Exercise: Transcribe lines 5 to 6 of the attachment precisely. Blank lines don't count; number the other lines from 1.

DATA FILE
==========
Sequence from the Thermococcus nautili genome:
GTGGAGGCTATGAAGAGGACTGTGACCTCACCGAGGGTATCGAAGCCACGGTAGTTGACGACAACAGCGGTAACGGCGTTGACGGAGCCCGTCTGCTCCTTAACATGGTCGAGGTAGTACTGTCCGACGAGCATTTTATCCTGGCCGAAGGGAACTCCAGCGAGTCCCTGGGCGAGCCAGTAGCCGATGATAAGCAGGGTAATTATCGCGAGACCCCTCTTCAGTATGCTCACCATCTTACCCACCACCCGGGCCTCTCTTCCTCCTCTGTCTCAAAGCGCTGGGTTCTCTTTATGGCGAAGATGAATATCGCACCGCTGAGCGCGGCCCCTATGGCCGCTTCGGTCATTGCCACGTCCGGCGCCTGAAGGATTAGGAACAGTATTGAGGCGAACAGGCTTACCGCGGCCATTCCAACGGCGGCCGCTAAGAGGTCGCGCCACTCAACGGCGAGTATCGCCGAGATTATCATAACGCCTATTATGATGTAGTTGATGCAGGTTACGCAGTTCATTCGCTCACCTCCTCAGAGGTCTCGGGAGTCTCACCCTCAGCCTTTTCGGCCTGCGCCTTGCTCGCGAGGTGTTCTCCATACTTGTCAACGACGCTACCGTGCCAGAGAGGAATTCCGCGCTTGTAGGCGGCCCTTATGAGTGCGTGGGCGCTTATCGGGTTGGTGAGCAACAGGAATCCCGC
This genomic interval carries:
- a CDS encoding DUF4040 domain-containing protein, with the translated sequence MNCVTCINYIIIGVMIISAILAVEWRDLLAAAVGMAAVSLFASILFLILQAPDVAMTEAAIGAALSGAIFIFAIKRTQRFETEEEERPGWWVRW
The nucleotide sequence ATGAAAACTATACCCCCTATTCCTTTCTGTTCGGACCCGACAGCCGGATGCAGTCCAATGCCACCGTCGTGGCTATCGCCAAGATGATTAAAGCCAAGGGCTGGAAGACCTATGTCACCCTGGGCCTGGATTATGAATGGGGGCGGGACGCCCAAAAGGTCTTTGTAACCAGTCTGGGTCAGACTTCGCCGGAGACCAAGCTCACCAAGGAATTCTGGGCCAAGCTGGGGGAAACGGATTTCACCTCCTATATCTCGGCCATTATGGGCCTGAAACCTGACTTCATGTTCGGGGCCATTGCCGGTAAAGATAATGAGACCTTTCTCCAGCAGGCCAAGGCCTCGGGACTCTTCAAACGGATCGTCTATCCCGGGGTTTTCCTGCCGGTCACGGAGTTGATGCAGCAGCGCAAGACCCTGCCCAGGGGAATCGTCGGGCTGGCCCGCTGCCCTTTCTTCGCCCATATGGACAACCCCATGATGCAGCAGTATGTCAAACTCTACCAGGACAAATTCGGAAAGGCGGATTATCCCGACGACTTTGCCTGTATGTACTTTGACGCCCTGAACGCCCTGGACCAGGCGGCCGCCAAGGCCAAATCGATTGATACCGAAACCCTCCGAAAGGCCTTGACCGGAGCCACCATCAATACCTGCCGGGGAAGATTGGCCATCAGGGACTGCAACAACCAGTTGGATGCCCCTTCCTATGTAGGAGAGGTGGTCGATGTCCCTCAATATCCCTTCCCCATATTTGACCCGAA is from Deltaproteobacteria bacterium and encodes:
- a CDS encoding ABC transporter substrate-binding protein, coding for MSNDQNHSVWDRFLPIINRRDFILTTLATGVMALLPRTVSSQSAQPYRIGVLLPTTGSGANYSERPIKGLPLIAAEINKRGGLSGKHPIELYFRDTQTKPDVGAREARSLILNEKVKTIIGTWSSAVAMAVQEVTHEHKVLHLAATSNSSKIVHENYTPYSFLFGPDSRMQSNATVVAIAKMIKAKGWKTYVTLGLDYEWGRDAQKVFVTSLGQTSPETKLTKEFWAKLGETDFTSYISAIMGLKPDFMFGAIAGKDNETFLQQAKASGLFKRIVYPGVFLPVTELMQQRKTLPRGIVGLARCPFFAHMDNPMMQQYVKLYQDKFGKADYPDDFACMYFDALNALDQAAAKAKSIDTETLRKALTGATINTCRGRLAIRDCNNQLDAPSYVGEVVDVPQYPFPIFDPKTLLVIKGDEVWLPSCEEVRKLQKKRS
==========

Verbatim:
The nucleotide sequence ATGAAAACTATACCCCCTATTCCTTTCTGTTCGGACCCGACAGCCGGATGCAGTCCAATGCCACCGTCGTGGCTATCGCCAAGATGATTAAAGCCAAGGGCTGGAAGACCTATGTCACCCTGGGCCTGGATTATGAATGGGGGCGGGACGCCCAAAAGGTCTTTGTAACCAGTCTGGGTCAGACTTCGCCGGAGACCAAGCTCACCAAGGAATTCTGGGCCAAGCTGGGGGAAACGGATTTCACCTCCTATATCTCGGCCATTATGGGCCTGAAACCTGACTTCATGTTCGGGGCCATTGCCGGTAAAGATAATGAGACCTTTCTCCAGCAGGCCAAGGCCTCGGGACTCTTCAAACGGATCGTCTATCCCGGGGTTTTCCTGCCGGTCACGGAGTTGATGCAGCAGCGCAAGACCCTGCCCAGGGGAATCGTCGGGCTGGCCCGCTGCCCTTTCTTCGCCCATATGGACAACCCCATGATGCAGCAGTATGTCAAACTCTACCAGGACAAATTCGGAAAGGCGGATTATCCCGACGACTTTGCCTGTATGTACTTTGACGCCCTGAACGCCCTGGACCAGGCGGCCGCCAAGGCCAAATCGATTGATACCGAAACCCTCCGAAAGGCCTTGACCGGAGCCACCATCAATACCTGCCGGGGAAGATTGGCCATCAGGGACTGCAACAACCAGTTGGATGCCCCTTCCTATGTAGGAGAGGTGGTCGATGTCCCTCAATATCCCTTCCCCATATTTGACCCGAA is from Deltaproteobacteria bacterium and encodes:
- a CDS encoding ABC transporter substrate-binding protein, coding for MSNDQNHSVWDRFLPIINRRDFILTTLATGVMALLPRTVSSQSAQPYRIGVLLPTTGSGANYSERPIKGLPLIAAEINKRGGLSGKHPIELYFRDTQTKPDVGAREARSLILNEKVKTIIGTWSSAVAMAVQEVTHEHKVLHLAATSNSSKIVHENYTPYSFLFGPDSRMQSNATVVAIAKMIKAKGWKTYVTLGLDYEWGRDAQKVFVTSLGQTSPETKLTKEFWAKLGETDFTSYISAIMGLKPDFMFGAIAGKDNETFLQQAKASGLFKRIVYPGVFLPVTELMQQRKTLPRGIVGLARCPFFAHMDNPMMQQYVKLYQDKFGKADYPDDFACMYFDALNALDQAAAKAKSIDTETLRKALTGATINTCRGRLAIRDCNNQLDAPSYVGEVVDVPQYPFPIFDPKTLLVIKGDEVWLPSCEEVRKLQKKRS